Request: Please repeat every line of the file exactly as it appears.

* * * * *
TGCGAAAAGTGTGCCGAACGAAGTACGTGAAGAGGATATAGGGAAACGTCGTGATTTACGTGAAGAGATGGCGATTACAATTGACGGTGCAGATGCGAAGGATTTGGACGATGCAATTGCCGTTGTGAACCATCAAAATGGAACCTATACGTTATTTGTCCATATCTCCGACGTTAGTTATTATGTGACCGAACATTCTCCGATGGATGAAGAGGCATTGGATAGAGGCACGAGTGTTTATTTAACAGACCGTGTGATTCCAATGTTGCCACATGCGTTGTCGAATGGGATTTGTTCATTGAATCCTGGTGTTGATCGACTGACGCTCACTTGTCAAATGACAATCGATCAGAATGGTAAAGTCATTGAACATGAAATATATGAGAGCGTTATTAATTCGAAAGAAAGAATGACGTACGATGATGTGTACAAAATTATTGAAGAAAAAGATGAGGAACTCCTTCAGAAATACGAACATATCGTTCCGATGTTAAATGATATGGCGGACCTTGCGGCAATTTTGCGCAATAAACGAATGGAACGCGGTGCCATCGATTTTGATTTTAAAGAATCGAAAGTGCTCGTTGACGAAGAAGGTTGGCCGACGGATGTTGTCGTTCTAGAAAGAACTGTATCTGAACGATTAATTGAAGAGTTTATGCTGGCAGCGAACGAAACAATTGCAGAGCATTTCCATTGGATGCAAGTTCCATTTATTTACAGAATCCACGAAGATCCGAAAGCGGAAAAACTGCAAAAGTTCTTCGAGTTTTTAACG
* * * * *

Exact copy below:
TGCGAAAAGTGTGCCGAACGAAGTACGTGAAGAGGATATAGGGAAACGTCGTGATTTACGTGAAGAGATGGCGATTACAATTGACGGTGCAGATGCGAAGGATTTGGACGATGCAATTGCCGTTGTGAACCATCAAAATGGAACCTATACGTTATTTGTCCATATCTCCGACGTTAGTTATTATGTGACCGAACATTCTCCGATGGATGAAGAGGCATTGGATAGAGGCACGAGTGTTTATTTAACAGACCGTGTGATTCCAATGTTGCCACATGCGTTGTCGAATGGGATTTGTTCATTGAATCCTGGTGTTGATCGACTGACGCTCACTTGTCAAATGACAATCGATCAGAATGGTAAAGTCATTGAACATGAAATATATGAGAGCGTTATTAATTCGAAAGAAAGAATGACGTACGATGATGTGTACAAAATTATTGAAGAAAAAGATGAGGAACTCCTTCAGAAATACGAACATATCGTTCCGATGTTAAATGATATGGCGGACCTTGCGGCAATTTTGCGCAATAAACGAATGGAACGCGGTGCCATCGATTTTGATTTTAAAGAATCGAAAGTGCTCGTTGACGAAGAAGGTTGGCCGACGGATGTTGTCGTTCTAGAAAGAACTGTATCTGAACGATTAATTGAAGAGTTTATGCTGGCAGCGAACGAAACAATTGCAGAGCATTTCCATTGGATGCAAGTTCCATTTATTTACAGAATCCACGAAGATCCGAAAGCGGAAAAACTGCAAAAGTTCTTCGAGTTTTTAACG